The town of Strathaven sits astride the A71 Edinburgh to Kilmarnock road some five miles west of its junction with the M74 motorway. The town lies on the north side of the valley of the Avon Water (or Strath Avon) and is built around the Powmillon Burn as it flows towards its confluence with the Avon Water, half a mile to the south.
The A71 passes to the south of the true heart of the town, and as a result it is possible to drive straight through without really noticing much beyond the ruined Strathaven Castle, which you pass on your left if you are heading west. Anyone who does simply pass through misses one of the nicest small towns you are likely to find anywhere. Strathaven is a place that amply repays a little exploration, especially when the weather is nice and it is possible to appreciate just how colourful many of the buildings are.
One of the first things any visitor to Strathaven needs to know is how to pronounce the name, which is not obvious from the spelling. It should be pronounced "Stray-ven". The origin is fairly obvious. As already note, Strath Avon is the name of the broad valley of the Avon Water, a river which flows generally north-east to its meeting with the River Clyde near Motherwell. Strathaven was sometimes being called "Strathavon" as recently as the end of the 1800s. Go back rather further and Strathaven Castle, which now dominates the A71, was often known as Avondale Castle, a very Anglicised version of the same name.
The early story of Strathaven follows closely the story of Strathaven Castle. There may have been an older wooden castle on the site, but the first stone castle was built here in about 1350 by the Baird family. It was later owned by the Black Douglases, and it was amongst their castles destroyed by King James II in 1455 when he suppressed this branch of the Douglas family. Strathaven Castle was rebuilt in 1458 by Sir Andrew Stewart, 1st Lord Avondale. It later passed to the Hamilton family, but fell into disuse and disrepair after being abandoned in about 1740.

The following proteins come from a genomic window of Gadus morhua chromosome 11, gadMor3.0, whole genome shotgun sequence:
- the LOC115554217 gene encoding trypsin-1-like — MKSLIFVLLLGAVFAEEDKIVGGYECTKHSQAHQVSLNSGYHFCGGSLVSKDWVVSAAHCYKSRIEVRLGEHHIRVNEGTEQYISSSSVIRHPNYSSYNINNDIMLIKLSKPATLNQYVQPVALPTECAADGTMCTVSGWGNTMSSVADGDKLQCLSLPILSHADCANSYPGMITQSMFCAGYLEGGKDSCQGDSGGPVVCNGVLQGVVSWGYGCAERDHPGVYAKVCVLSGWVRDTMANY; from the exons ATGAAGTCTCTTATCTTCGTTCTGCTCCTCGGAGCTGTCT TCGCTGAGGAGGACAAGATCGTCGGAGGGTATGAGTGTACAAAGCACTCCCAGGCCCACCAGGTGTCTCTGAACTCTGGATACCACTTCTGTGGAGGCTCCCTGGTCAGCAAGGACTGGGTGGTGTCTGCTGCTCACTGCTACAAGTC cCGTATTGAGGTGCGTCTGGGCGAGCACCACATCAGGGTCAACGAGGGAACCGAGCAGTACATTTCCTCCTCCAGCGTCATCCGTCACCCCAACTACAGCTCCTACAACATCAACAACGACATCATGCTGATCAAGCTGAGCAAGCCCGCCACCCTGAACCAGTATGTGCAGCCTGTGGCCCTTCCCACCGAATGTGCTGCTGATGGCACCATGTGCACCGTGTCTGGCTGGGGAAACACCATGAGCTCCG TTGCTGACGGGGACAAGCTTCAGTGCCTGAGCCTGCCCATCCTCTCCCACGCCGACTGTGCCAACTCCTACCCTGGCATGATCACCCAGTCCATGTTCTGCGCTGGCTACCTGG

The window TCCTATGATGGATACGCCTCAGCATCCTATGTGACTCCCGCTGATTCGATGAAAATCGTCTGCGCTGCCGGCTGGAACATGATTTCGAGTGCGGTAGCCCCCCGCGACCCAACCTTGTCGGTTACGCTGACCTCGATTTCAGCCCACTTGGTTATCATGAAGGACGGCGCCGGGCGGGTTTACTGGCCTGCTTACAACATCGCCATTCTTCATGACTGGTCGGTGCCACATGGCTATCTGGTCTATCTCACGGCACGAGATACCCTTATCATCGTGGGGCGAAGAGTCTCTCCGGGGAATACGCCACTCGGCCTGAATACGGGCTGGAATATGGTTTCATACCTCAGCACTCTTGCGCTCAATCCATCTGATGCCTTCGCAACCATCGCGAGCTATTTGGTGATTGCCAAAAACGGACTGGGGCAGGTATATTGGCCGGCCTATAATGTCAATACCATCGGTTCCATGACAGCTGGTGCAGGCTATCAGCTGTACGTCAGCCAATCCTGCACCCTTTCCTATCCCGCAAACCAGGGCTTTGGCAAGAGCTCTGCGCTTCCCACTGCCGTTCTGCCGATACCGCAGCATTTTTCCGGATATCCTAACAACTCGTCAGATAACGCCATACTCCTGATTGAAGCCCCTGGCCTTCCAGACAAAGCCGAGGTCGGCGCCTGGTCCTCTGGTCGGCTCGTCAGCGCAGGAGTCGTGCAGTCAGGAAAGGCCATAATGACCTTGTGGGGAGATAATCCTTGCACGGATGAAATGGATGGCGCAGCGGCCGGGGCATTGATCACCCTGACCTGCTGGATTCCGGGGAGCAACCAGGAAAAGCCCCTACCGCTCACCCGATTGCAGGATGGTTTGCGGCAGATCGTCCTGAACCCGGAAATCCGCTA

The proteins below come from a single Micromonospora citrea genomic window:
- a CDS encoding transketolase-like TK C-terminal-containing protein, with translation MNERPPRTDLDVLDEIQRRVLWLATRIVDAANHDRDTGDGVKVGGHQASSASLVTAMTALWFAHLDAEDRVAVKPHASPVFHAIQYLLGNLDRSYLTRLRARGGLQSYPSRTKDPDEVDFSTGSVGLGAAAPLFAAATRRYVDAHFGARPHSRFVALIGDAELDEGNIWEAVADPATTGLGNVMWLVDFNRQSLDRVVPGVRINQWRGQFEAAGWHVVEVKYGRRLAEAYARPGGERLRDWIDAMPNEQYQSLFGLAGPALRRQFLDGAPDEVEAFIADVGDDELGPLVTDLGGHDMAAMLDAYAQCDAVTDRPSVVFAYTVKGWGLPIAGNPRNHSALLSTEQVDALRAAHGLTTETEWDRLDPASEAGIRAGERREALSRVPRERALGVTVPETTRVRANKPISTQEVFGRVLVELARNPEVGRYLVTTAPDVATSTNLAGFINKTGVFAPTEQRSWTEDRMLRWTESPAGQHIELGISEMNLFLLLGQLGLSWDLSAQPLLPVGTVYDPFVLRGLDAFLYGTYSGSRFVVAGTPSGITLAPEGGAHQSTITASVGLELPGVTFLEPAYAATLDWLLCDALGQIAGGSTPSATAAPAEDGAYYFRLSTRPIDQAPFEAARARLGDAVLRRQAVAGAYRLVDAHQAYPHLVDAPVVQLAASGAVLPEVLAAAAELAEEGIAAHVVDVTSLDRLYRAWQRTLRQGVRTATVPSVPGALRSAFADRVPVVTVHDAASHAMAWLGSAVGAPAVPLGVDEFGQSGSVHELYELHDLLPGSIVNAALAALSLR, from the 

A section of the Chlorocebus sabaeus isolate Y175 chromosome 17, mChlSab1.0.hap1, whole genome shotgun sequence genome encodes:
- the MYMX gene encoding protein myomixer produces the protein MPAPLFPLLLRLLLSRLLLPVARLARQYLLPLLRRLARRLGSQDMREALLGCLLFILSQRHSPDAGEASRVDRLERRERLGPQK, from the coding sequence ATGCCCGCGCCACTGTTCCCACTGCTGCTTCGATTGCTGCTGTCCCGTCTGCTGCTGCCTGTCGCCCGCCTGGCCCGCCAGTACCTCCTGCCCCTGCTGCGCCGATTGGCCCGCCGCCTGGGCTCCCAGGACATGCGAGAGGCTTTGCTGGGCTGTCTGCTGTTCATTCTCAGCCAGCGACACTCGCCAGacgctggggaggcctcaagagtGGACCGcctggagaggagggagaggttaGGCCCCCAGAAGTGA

Early Strathaven grew up servicing the castle, though until the main road was rerouted past the front of the castle in 1826, it stood in grounds that extended a little to its north. The town became a burgh, which conferred the right to hold a market, in 1450. By the middle of the 1700s Strathaven stood at the centre of a web of roads that are closely followed by the modern road network, and five fairs were held annually.
The river provided power for a textile mill, and hand loom weaving and silk manufacturing were important sources of employment in the 1700s. In the early 1800s the town acquired a post office, a brewery, a gas works and a number of factories. The railway arrived in 1863, and departed just over a century later.
The town itself is remarkable for the number of brightly harled or pebbledashed buildings, giving the slightly surreal impression that you are walking through the set of a children's TV series. The overall effect of the collection of pinks, yellows, reds, blues and greens that dot Strathaven is extremely attractive. There is also an impressive collection of pubs on view, including a number that have gone for the brightly coloured approach.
As you look around this extremely well-kept town, you can't help wondering how it maintains such obvious economic vitality. The answer lies further north, in East Kilbride, whose dramatic growth over recent decades has had a positive impact on attractive places to live within easy commuting distance: and on Strathaven in particular.
The rock on which Strathaven Castle is built is an excellent vantage point from which to view the town. Another is Kirkhill, to the east, now the imposing home of Strathaven's war memorial. From either, the most significant features on the skyline are two spires. One comes complete with a clock. This belongs to the East Parish Church, superbly located next to the Powmillon Burn at the end of Allison Green. The other is plain stone and belongs to the Rankin Church, a little to the west.